The Labour MP Harriet Harman has introduced a proposed law change that would prevent rape complainants from being quizzed in court about their sexual history, saying the move was needed in the wake of the acquittal of the footballer Ched Evans.
Evans won his appeal last year in a case that centred on evidence from two other men who testified about the complainant’s sexual preferences and the language she used during sex.
A law change in 1999 had barred such court tactics, but permitted defence lawyers to apply to introduce a complainant’s previous sexual history under certain circumstances. The Evans case prompted significant disquiet about how this clause could be used. Harman has tabled an amendment to the government’s prisons and courts bill, which reaches the committee stage in the Commons next week, to remove the exception.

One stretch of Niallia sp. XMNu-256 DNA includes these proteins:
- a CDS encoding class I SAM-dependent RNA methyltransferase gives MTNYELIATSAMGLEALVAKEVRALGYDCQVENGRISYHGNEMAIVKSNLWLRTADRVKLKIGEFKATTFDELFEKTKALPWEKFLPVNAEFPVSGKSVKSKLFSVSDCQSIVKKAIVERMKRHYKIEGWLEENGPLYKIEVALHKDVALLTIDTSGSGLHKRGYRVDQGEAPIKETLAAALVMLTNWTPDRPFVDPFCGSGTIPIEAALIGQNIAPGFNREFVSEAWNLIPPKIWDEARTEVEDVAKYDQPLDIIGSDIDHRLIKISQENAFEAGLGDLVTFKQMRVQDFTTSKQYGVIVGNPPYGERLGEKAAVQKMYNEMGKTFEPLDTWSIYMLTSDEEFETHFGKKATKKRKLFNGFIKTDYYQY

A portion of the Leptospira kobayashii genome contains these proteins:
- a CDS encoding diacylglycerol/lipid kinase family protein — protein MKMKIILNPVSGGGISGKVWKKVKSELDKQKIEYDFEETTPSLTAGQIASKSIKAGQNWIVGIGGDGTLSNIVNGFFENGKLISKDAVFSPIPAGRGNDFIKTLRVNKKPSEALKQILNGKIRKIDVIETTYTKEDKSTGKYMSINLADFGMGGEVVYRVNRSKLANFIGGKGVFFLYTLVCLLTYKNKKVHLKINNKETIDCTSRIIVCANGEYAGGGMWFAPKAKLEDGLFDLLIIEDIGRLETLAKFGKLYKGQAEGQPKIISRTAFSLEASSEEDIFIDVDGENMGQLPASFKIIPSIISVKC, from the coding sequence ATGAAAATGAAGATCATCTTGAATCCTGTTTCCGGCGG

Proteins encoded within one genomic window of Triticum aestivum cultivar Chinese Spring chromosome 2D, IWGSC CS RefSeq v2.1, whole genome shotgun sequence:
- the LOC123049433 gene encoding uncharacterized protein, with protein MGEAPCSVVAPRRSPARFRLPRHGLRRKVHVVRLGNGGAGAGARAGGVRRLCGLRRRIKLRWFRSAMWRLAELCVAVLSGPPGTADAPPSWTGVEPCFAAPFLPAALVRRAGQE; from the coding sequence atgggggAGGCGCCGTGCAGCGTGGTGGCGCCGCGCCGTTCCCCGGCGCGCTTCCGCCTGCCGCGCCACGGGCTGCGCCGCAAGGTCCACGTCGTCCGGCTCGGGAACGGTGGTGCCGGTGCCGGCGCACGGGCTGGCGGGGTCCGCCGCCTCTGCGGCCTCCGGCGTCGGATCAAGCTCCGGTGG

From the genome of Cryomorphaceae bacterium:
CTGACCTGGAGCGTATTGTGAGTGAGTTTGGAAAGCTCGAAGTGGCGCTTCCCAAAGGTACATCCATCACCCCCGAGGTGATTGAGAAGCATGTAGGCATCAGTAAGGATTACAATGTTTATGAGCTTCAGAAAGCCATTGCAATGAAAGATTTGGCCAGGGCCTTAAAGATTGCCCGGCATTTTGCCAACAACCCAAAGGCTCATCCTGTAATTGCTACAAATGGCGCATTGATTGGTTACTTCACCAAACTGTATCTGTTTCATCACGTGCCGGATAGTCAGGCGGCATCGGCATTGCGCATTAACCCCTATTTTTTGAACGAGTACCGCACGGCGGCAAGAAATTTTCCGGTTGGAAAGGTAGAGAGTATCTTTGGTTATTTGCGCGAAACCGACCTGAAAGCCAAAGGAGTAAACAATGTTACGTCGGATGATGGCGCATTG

The idea of introducing a complainant’s sexual history into a rape trial had “no evidential value” and was deeply outdated, Harman said. “It’s based on the old notion that there were two sorts of women – those who were ‘easy’ and those who were virtuous – and if you were easy, you would have sex with anybody, because you were that sort of woman,” she said. “What you have to look at is the evidence and the information around that encounter, not any previous sexual encounters.”
But the sexual history had great evidential value here, which is exactly why you’re trying to ban it of course.